The romantic Waltz is one of the most popular ballroom dances of all time. Considered by some as the "mother of present day dances" and the "backbone dance" of the ballroom, the Waltz is the basis for many dances. Developed in Germany, the Waltz is popular all over the world. A truly romantic dance, the Waltz is comprised of soft, round, flowing movements.
The Waltz is a smooth dance that travels around the line of dance. Characterized by its "rise and fall" action, the Waltz includes a step, slide, and step in 3/4 time. Dancers should move their shoulders smoothly, parallel with the floor instead of up and down. Dancers must strive to lengthen each step. On the first beat of the music, a step is taken forward on the heel, then onto the ball of the foot with a gradual rise to the toes, continuing on to the second and third beats of the music. At the end of the third beat, the heel is lowered to the floor to the starting position.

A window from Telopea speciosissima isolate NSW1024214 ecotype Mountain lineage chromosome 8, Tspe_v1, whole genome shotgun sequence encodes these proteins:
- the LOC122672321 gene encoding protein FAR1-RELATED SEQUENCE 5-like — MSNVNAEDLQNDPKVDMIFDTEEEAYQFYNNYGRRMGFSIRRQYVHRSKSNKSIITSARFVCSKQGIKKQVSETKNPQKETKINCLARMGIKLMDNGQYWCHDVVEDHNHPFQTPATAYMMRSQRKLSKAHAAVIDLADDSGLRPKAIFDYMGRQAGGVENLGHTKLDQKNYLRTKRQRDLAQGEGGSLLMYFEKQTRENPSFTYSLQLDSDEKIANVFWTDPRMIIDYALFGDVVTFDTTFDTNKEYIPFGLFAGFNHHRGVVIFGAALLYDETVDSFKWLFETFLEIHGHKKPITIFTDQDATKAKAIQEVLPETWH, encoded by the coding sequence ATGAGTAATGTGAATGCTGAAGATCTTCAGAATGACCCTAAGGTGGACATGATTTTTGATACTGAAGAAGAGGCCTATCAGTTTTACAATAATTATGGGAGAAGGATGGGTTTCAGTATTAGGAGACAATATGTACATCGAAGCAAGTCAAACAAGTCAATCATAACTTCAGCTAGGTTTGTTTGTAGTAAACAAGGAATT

Based on basic techniques originating during the 1920s, the Waltz has continued to develop throughout the 20th century. The Waltz was born as an Austro-German folk dance known as the Landler, which was characterized by the rotating movements of partners dancing together. The music of Johann Strauss helped to popularize the Waltz.
Unique to the Waltz are the techniques of "rise and fall" and "body sway." Rise and fall is the elevating and lowering that a dancer feels as he or she moves onto the toes, then relaxes through the knee and ankle, ending on a flat foot. This stylish action gives couples an up-and-down appearance as they glide effortlessly around the floor. Body sway gives couples a pendulum-like look, swinging and swaying their upper bodies in the direction they are moving. These actions should be smooth and confident, making the Waltz a simple, yet elegant and beautiful dance.
Waltz Distinctive Steps
The basic movement of the Waltz is a three-step sequence consisting of a step forward or backward, a step to the side, and a step closing the feet together. The timing of the steps are called as "Quick, Quick, Quick" or "1,2,3." The following steps are distinctive to the Waltz:
- Hover Corte
- Natural Spin Turn
- Hover Telemark
- Open Telemark Group
Waltz Rhythm and Music
Waltz music is written in 3/4 time, counted as "1,2,3 - 1,2,3." The first beat of each measure is accented, corresponding to the extended, highly-stretched step that is taken on the first count. With its distinctive rhythm pattern, the Waltz is easy to recognize and simple to learn.